Quotation by John Austin

In the history of human inquiry, philosophy has the place of the initial central sun, seminal and tumultuous; from time to time it throws of some portion of itself to take station as a science, a planet, cool and well regulated, progressing steadily towards a distant final state.... Is it not possible that the next century may see the birth, through the joint efforts of philosophers, grammarians, and numerous other students of language, of a true and comprehensive science of language? Then we shall have rid ourselves of one more part of philosophy (there will still be plenty left) in the only way we ever can get rid of philosophy, by kicking it upstairs.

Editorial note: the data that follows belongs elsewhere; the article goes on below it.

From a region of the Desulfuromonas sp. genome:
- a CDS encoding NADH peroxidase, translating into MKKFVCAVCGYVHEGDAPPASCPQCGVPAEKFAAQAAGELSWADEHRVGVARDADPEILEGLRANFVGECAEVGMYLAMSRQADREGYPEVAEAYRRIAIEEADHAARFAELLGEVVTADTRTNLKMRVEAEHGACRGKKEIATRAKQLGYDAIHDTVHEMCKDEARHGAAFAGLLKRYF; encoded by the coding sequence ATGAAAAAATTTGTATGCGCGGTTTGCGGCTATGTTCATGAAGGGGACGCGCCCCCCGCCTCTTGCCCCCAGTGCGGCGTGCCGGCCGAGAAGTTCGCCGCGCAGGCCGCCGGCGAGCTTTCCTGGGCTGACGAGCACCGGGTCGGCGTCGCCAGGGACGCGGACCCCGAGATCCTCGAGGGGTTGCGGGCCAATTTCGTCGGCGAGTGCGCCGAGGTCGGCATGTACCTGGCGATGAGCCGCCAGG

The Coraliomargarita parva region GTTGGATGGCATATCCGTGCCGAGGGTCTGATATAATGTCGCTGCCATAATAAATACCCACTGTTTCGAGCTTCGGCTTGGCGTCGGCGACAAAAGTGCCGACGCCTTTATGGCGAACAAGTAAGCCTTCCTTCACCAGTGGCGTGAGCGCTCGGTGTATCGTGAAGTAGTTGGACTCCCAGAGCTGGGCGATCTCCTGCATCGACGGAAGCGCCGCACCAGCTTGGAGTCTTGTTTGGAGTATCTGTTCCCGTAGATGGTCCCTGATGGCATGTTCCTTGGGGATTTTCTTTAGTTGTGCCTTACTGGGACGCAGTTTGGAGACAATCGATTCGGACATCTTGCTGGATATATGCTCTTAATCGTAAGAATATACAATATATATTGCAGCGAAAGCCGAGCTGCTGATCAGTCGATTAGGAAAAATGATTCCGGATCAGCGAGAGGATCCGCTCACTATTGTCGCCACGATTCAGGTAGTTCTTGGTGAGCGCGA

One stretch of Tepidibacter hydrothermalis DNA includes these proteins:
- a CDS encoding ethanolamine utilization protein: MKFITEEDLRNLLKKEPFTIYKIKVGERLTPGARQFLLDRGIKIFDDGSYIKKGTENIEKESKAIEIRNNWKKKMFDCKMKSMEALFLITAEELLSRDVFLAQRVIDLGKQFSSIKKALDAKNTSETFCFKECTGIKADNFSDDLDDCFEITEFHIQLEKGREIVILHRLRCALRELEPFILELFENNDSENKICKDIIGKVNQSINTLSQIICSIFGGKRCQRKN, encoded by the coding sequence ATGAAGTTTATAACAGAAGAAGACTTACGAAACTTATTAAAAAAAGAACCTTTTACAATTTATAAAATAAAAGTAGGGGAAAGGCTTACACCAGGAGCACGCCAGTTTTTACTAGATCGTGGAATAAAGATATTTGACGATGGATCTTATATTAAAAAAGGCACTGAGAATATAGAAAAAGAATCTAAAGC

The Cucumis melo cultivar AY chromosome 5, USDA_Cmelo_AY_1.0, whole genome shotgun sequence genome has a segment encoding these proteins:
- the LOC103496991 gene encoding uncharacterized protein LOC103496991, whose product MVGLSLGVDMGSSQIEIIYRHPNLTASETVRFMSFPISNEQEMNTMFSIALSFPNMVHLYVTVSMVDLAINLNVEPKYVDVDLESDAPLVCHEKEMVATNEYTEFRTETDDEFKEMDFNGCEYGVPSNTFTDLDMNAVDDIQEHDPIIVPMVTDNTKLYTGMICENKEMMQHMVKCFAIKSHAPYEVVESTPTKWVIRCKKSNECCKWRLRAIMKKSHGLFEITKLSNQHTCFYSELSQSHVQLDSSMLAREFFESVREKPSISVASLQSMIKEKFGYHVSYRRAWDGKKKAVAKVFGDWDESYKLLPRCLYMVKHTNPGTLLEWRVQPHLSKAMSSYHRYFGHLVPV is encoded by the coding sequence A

John Austin (1911–1960), British 20th century philosopher of language. Proceedings of the British Academy (1956). "Ifs and Cans," p. 232, Philosophical Papers (1961).
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